CALIFORNIA - Good
evening, JACL. It’s an honor to have
been asked to speak to you on this commemoration marking the end of World War
II. It’s with deep regret that I’m not
able to share my thoughts with you in person.
But I send this message to let you know how important groups like the Japanese
American Citizens League are to me – both as a citizen and one who wears the
uniform of our great nation.
past serves to inform and shape our future, so it’s no exaggeration when I say
that World War II is the most important event in my life. My Japanese mother survived the devastation of wartime Japan and met
and married my father, an American Sailor who served in Japan in the late 1940s
and the 1950s. My father also had four brothers
who fought in the war, so I grew up hearing their stories about the exploits of
greatest generation from the moment I could form a memory.
All of them are gone now, but I can still
hear their stories of duty, sacrifice and courage. From my mom, I learned about the twin
concepts of gimu and giri – duty and obligation. She told me stories about the heroic deeds of
Japanese-American Nisei soldiers who fought so valiantly during World War II. Theirs is a legacy of service that has a special
resonance for me.
it's no exaggeration for me to say that I stand on the shoulders of
giants. For me to be where I am today – a
Japanese American four-star admiral, in command of all U.S. joint military
forces across half the earth – is because of trail blazers like the men and
women of the Military Intelligence Service … the 100th Infantry Battalion … the
442nd Regimental Combat Team … and the 1399th Engineer Construction
Battalion. In a world erupting with the
fires of war, these exceptional people rose above fear and prejudice to defend
something greater than themselves. Their
sacrifice blazed a trail towards freedom and justice for all mankind.
the outcome is nothing short of extraordinary.
Our bitter World War II enemies of Nazi Germany and Imperial Japan are
now new nations, and staunch allies of the United States – a fact I was
reminded of just a few weeks ago when the city of Nagaoka, Japan commemorated
the end of World War II by providing a spectacular fireworks display over the
waters of Pearl Harbor, the very place where the war tragically began for the
United States. It was a moving, joyful celebration
of shared peace.
commemorative events not only mark the courageous efforts of the Nisei warriors
and all those who served and supported the war effort, they also mark the 70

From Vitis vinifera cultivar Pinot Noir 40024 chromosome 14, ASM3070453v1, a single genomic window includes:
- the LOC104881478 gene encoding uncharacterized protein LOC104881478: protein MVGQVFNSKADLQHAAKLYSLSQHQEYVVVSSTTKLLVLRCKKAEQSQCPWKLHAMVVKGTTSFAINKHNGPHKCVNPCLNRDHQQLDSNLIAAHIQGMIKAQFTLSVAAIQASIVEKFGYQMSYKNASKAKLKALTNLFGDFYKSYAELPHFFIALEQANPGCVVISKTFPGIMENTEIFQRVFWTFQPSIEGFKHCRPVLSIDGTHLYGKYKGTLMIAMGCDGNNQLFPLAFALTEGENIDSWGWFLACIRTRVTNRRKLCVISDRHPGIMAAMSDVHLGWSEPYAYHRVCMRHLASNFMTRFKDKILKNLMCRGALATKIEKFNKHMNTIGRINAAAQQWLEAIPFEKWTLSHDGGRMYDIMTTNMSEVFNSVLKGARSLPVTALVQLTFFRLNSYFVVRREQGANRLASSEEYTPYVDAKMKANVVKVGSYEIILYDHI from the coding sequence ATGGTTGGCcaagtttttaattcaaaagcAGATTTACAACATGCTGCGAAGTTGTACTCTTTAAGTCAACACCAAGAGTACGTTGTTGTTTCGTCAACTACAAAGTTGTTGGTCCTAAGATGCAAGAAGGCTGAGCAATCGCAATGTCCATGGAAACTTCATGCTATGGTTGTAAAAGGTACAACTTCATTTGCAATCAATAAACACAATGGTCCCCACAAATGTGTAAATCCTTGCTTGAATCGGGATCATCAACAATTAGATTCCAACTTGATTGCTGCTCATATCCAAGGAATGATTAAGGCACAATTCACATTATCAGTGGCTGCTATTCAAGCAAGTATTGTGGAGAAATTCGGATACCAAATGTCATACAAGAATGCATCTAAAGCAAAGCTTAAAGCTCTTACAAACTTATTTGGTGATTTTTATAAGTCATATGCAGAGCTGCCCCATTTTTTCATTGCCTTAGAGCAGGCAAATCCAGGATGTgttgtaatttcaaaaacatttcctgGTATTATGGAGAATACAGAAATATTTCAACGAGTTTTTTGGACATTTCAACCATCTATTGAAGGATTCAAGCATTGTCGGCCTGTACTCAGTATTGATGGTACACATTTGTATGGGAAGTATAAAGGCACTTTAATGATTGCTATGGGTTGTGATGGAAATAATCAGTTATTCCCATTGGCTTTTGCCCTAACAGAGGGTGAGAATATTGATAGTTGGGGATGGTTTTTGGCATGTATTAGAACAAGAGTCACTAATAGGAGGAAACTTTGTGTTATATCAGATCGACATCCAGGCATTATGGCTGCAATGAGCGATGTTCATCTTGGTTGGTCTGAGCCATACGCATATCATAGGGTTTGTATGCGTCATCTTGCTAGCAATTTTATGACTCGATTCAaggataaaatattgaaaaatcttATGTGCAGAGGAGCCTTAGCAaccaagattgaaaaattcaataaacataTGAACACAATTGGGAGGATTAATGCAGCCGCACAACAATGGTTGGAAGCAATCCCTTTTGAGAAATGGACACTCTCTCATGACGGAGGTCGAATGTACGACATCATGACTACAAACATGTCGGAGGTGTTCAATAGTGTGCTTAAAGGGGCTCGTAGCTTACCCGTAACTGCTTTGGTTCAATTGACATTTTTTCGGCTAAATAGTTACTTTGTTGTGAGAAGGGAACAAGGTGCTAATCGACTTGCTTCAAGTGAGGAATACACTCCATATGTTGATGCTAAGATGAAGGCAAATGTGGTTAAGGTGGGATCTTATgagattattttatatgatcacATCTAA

years of peace and friendship that have connected Japan and the United States,
our defense forces and our people. The
Pacific Ocean – once a fiery tableau of brutal warfare – has become a stable region
for our countries to enjoy peace and prosperity.
our Soldiers, Sailors, Marines, Airmen, and Coastguardsmen work side-by-side
with our Japanese Allies, mutually committed to security throughout the
region. We enjoy the fruits of these
prosperous times because of the seeds sown by the men and women who sacrificed so much
seven decades ago.
nation draws her strength from those who served before us, and our nation will
continue to draw her strength from those who freely volunteer to serve and
defend the United States as members of our armed forces. Those who serve are part of an unbroken chain,
linking Americans, generation to generation.
strength as a nation also comes from citizens like each of you in the audience
today – Americans who are aware of the challenges, the opportunities and the
dangers we continue to face. As the
oldest and largest Asian Pacific American
civil rights organization, I know that the JACL strives to promote a world that
honors diversity by respecting values of fairness, equality and social justice. As someone who has personally benefited from
the important work conducted by the JACL – even before I was born – I can’t
thank you enough for promoting and preserving the proud heritage of the
Japanese American community.
When Dr. Benjamin Mays
delivered the eulogy at Dr. Martin Luther King’s funeral, he said that Dr.
King’s unfinished work on earth must truly be our own.
Ladies and gentlemen,
that work falls to each of us. So as we
move forward together, I urge you to continue teaching future generations
about the treasured prize of freedom that was so dearly won 70 years ago. Thank you for all you do.
Biography - Admiral Harry B. Harris, Jr., U.S. Navy